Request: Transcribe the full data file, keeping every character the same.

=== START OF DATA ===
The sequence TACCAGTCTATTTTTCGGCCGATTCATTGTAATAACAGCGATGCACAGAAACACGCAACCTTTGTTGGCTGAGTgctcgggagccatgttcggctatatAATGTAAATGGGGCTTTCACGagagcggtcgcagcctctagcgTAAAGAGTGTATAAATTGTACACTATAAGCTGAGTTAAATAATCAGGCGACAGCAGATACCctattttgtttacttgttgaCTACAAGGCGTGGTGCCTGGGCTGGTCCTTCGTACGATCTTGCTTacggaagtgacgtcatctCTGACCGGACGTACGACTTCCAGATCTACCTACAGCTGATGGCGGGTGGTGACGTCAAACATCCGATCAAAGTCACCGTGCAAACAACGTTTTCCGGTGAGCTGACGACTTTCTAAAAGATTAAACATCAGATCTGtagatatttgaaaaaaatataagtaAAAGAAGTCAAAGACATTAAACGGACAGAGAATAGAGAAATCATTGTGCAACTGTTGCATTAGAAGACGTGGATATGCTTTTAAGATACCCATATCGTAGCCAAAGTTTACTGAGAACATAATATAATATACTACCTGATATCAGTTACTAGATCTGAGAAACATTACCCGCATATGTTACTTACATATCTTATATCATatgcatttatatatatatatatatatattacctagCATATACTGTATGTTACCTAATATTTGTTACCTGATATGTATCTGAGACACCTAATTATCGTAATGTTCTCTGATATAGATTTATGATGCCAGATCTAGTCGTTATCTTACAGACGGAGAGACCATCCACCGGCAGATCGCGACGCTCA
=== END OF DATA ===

The sequence TACCAGTCTATTTTTCGGCCGATTCATTGTAATAACAGCGATGCACAGAAACACGCAACCTTTGTTGGCTGAGTgctcgggagccatgttcggctatatAATGTAAATGGGGCTTTCACGagagcggtcgcagcctctagcgTAAAGAGTGTATAAATTGTACACTATAAGCTGAGTTAAATAATCAGGCGACAGCAGATACCctattttgtttacttgttgaCTACAAGGCGTGGTGCCTGGGCTGGTCCTTCGTACGATCTTGCTTacggaagtgacgtcatctCTGACCGGACGTACGACTTCCAGATCTACCTACAGCTGATGGCGGGTGGTGACGTCAAACATCCGATCAAAGTCACCGTGCAAACAACGTTTTCCGGTGAGCTGACGACTTTCTAAAAGATTAAACATCAGATCTGtagatatttgaaaaaaatataagtaAAAGAAGTCAAAGACATTAAACGGACAGAGAATAGAGAAATCATTGTGCAACTGTTGCATTAGAAGACGTGGATATGCTTTTAAGATACCCATATCGTAGCCAAAGTTTACTGAGAACATAATATAATATACTACCTGATATCAGTTACTAGATCTGAGAAACATTACCCGCATATGTTACTTACATATCTTATATCATatgcatttatatatatatatatatatattacctagCATATACTGTATGTTACCTAATATTTGTTACCTGATATGTATCTGAGACACCTAATTATCGTAATGTTCTCTGATATAGATTTATGATGCCAGATCTAGTCGTTATCTTACAGACGGAGAGACCATCCACCGGCAGATCGCGACGCTCA